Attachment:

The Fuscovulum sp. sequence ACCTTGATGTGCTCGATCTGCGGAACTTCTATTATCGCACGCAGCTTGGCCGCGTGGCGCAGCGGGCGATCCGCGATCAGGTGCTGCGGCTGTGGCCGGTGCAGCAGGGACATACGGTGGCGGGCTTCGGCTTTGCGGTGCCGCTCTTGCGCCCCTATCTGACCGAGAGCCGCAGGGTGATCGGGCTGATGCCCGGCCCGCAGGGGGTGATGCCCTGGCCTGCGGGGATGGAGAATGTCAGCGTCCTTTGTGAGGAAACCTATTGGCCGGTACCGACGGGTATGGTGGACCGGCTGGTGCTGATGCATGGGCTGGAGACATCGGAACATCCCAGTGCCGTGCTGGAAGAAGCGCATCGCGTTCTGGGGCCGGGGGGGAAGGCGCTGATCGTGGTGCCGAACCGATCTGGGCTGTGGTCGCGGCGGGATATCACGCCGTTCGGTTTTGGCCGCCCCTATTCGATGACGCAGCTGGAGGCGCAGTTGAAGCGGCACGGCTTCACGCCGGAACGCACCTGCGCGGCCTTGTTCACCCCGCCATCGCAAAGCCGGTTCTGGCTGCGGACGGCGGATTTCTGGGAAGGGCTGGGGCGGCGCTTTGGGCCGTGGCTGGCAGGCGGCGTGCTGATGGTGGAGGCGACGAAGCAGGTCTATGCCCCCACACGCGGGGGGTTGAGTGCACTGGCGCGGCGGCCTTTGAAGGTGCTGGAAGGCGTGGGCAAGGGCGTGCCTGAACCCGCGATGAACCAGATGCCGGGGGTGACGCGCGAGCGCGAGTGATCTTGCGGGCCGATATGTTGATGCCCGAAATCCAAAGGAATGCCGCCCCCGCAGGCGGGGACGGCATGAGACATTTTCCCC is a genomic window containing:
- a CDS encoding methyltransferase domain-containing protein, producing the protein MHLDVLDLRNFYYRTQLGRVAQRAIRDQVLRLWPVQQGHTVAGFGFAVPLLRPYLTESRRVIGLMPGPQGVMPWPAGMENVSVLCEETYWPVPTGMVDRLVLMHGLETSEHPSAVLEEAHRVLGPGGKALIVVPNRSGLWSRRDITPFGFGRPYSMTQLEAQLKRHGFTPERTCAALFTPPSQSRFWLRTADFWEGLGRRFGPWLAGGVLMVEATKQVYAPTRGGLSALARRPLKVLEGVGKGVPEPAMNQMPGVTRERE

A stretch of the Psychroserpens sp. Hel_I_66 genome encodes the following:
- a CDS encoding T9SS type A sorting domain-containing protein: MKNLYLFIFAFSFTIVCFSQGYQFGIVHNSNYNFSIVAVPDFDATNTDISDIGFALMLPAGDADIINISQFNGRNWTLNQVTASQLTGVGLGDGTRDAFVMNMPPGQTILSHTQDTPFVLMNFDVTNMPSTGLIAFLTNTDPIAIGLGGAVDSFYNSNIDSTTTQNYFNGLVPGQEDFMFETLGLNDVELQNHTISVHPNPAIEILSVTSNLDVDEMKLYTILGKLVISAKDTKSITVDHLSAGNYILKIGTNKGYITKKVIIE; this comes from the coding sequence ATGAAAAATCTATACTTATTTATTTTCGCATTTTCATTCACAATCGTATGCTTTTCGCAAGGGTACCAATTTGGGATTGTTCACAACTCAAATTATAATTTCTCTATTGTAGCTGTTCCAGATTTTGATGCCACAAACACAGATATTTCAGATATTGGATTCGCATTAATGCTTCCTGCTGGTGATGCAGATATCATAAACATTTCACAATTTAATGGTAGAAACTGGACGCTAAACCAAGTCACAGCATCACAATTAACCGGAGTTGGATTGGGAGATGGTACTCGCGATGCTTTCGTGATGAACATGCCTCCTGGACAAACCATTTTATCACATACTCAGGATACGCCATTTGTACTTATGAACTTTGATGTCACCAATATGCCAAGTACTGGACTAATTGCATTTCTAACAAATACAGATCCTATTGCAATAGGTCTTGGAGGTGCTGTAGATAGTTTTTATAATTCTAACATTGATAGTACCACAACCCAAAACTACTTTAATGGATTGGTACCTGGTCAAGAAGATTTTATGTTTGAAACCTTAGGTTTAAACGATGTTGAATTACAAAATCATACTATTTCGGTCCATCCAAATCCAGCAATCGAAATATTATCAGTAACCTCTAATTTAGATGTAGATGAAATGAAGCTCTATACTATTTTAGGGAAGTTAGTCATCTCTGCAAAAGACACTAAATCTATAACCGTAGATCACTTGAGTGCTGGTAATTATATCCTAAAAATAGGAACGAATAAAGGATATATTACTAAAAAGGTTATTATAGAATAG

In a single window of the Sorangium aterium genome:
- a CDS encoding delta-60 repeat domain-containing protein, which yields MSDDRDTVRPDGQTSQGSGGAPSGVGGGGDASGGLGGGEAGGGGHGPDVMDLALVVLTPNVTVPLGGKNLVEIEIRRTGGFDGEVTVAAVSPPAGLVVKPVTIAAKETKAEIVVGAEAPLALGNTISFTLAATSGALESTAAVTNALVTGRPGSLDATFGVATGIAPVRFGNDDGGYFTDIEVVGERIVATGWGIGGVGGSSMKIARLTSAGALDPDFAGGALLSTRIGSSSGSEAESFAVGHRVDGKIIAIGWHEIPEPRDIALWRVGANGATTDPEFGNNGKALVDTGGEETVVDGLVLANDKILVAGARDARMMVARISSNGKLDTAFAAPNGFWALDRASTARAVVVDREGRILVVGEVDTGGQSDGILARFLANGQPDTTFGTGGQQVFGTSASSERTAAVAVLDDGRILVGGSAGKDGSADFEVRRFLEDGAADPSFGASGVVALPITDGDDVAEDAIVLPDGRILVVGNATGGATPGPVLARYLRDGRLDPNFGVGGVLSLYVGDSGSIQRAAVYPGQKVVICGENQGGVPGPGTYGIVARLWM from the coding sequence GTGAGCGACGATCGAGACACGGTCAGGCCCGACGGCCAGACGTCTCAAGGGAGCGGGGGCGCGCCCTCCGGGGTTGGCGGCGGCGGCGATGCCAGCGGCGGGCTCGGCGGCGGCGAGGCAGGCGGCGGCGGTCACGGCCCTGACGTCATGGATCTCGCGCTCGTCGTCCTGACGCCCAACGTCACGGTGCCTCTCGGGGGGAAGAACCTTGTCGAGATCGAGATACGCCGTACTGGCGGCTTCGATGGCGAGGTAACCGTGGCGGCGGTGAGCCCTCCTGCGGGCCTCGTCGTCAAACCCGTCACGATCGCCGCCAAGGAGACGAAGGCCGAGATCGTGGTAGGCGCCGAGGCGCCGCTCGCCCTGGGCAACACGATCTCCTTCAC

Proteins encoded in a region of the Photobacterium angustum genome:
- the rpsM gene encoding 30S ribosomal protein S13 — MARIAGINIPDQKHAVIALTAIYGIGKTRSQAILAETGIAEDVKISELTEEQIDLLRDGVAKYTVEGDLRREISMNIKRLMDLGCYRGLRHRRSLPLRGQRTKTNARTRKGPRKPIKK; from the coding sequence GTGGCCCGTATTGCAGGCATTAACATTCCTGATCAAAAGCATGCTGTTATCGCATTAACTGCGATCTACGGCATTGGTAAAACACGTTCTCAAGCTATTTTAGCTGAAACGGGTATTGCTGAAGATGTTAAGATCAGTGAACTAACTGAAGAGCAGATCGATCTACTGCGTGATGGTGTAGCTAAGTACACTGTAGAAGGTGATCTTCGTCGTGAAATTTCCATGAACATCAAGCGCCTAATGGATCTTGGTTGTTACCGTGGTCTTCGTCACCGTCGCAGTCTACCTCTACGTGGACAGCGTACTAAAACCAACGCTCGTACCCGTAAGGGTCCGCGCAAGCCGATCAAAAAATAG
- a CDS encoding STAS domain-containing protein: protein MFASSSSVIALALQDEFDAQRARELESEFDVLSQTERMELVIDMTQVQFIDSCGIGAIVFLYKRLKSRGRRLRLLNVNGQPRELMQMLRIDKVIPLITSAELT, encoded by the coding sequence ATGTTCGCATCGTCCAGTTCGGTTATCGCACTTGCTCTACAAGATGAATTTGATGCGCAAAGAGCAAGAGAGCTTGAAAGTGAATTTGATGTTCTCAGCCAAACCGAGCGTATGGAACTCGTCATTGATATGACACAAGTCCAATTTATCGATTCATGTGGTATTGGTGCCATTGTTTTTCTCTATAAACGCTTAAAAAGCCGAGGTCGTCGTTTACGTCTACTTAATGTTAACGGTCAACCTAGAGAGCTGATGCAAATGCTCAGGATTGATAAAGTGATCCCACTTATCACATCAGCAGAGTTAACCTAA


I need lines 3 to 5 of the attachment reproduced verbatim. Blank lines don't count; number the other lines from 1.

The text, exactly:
A stretch of the Psychroserpens sp. Hel_I_66 genome encodes the following:
- a CDS encoding T9SS type A sorting domain-containing protein: MKNLYLFIFAFSFTIVCFSQGYQFGIVHNSNYNFSIVAVPDFDATNTDISDIGFALMLPAGDADIINISQFNGRNWTLNQVTASQLTGVGLGDGTRDAFVMNMPPGQTILSHTQDTPFVLMNFDVTNMPSTGLIAFLTNTDPIAIGLGGAVDSFYNSNIDSTTTQNYFNGLVPGQEDFMFETLGLNDVELQNHTISVHPNPAIEILSVTSNLDVDEMKLYTILGKLVISAKDTKSITVDHLSAGNYILKIGTNKGYITKKVIIE; this comes from the coding sequence ATGAAAAATCTATACTTATTTATTTTCGCATTTTCATTCACAATCGTATGCTTTTCGCAAGGGTACCAATTTGGGATTGTTCACAACTCAAATTATAATTTCTCTATTGTAGCTGTTCCAGATTTTGATGCCACAAACACAGATATTTCAGATATTGGATTCGCATTAATGCTTCCTGCTGGTGATGCAGATATCATAAACATTTCACAATTTAATGGTAGAAACTGGACGCTAAACCAAGTCACAGCATCACAATTAACCGGAGTTGGATTGGGAGATGGTACTCGCGATGCTTTCGTGATGAACATGCCTCCTGGACAAACCATTTTATCACATACTCAGGATACGCCATTTGTACTTATGAACTTTGATGTCACCAATATGCCAAGTACTGGACTAATTGCATTTCTAACAAATACAGATCCTATTGCAATAGGTCTTGGAGGTGCTGTAGATAGTTTTTATAATTCTAACATTGATAGTACCACAACCCAAAACTACTTTAATGGATTGGTACCTGGTCAAGAAGATTTTATGTTTGAAACCTTAGGTTTAAACGATGTTGAATTACAAAATCATACTATTTCGGTCCATCCAAATCCAGCAATCGAAATATTATCAGTAACCTCTAATTTAGATGTAGATGAAATGAAGCTCTATACTATTTTAGGGAAGTTAGTCATCTCTGCAAAAGACACTAAATCTATAACCGTAGATCACTTGAGTGCTGGTAATTATATCCTAAAAATAGGAACGAATAAAGGATATATTACTAAAAAGGTTATTATAGAATAG

In a single window of the Sorangium aterium genome: